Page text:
Before creating the public health program that saves Medicaid an estimated $2,500 per patient annually, Dr. Shreya Kangovi and her team asked 1,500 West Philadelphia residents what they needed to stay healthy. They expected responses focused on doctors or hospitals. They were wrong.
“[The residents] wanted to talk about the real-life issues that made it hard to stay healthy: the loneliness, the fear of eviction, the cost of medicine. They didn’t want more pills or needles or clinics. They wanted support from someone they could relate to, who had walked in their shoes and lived their experience,” says Kangovi. “These are the people we often talk about in health care, but no one listens to.”
So Kangovi assembled a team of listeners, developing the Individualized Management for Patient-Centered Targets (IMPaCT ) program with Penn Medicine Center for Community Health Workers (CHW). Now about a decade old, IMPaCT sends community health workers — lay people who come from marginalized communities — into high-risk neighborhoods, bridging the gap between doctors and patients to help them address the social issues that are barriers to good health.
Since its launch, CHW has worked with 16,000 patients. It currently supports 2,500 Philadelphians. It’s also touched the lives of thousands nationwide. The Veterans Health Administration, multiple state Medicaid programs, and 18 states have now used the IMPaCT model to create their own community health worker programs.
For her work to bridge the health equity gap in Philadelphia and beyond, Kangovi is part of Generation Change Philly, The Citizen’s partnership with Keepers of the Commons to highlight and bring together future leaders in the city.
The numbers are impressive, but Kangovi doesn’t mention them when she talks about IMPaCT. Her focus is on the community healthcare workers who are out on the front lines. “I’m still learning, but they are the people I want to be someday,” she says. “They’ve taught me how to be kinder, how to be a better listener and how to move through the world in a way that has more grace.”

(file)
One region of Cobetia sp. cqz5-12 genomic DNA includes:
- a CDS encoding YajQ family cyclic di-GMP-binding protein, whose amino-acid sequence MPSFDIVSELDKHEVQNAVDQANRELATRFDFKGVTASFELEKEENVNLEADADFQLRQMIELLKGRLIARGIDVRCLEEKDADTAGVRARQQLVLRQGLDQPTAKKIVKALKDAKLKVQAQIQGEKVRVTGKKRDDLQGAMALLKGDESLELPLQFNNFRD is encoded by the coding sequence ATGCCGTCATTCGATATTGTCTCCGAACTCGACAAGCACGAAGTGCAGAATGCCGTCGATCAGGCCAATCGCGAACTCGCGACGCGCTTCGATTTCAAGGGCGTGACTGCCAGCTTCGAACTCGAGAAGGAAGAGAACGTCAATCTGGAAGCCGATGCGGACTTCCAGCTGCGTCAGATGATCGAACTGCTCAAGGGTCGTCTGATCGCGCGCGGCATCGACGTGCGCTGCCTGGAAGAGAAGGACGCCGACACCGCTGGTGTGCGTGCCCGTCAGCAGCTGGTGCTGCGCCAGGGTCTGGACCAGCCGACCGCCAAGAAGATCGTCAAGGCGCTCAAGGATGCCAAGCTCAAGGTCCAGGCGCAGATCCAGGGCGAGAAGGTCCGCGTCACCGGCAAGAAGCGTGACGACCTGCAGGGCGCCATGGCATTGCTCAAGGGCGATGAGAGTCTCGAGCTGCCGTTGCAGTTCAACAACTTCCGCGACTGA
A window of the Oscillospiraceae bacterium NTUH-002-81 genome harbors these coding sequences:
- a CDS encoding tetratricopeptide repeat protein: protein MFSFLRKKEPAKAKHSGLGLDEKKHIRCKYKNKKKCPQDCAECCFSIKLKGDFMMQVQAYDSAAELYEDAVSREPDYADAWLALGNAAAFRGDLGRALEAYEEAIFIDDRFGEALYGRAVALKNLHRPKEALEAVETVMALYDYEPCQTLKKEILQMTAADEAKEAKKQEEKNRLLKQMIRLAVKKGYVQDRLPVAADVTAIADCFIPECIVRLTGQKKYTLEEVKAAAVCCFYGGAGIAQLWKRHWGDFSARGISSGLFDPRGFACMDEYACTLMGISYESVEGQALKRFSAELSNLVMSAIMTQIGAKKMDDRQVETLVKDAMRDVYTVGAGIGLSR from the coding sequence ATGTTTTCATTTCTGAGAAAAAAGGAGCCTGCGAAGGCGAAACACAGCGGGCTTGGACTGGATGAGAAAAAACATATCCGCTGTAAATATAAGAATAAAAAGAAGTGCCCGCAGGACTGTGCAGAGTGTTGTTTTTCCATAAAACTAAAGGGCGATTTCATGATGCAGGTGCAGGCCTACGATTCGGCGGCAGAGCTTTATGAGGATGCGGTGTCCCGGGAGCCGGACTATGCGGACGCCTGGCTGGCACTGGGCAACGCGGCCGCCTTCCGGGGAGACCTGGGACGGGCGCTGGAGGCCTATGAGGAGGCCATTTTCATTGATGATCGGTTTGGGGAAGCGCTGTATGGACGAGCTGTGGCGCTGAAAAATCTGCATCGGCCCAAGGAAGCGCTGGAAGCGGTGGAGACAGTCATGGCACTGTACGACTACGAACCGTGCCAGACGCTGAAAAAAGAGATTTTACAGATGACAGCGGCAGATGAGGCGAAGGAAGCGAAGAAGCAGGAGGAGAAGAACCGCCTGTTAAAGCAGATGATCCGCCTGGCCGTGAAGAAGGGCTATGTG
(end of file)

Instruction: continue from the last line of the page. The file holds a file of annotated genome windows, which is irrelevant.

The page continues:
“We come from the same neighborhoods and most likely have had the same struggles,” says Tamala Carter, “We listen to people who’ve felt they’ve not been heard.”
Community health workers don’t provide medical care or give medical advice, nor do they pay any outstanding bills. “Community” is the key to their success.
“We come from the same neighborhoods and most likely have had the same struggles,” says Tamala Carter, the project’s community research coordinator, who helped conduct the interviews that shaped the program. “We listen to people who’ve felt they’ve not been heard. We built up trust, relationships. They can share their trauma because they know they’re not being judged.”
“No one,” she adds, “wants to be in bad health … But if you have a chronic condition and need to choose between paying the rent, buying food, and getting medication, you’ll choose food and rent before medication.”
Between unfairness and kindness
Born in India, Kangovi settled in the U.S. with her family when she was three years old. While studying at Harvard Medical School, she returned briefly to India, where community health workers are part of the care system. She watched them “do magic” by listening and responding to patients’ needs.
“Community health workers have been around for 300 years but people don’t know of them,” Kangovi says. “After what I saw in India, I wondered, Why haven’t they hit prime time [in the U.S.] yet?”
From Penn Medicine, Kangovi and her team began doing “porch tours,” the 1,500 interviews with West Philadelphia residents about what they wanted out of the healthcare system.
“If you have a chronic condition and need to choose between paying the rent, buying food, and getting medication, you’ll choose food and rent before medication,” Kangovi.
“Unfairness has always irritated me,” Kangovi says. “On the other side, I love the kindness of strangers. [The program] is somewhere between those two things.”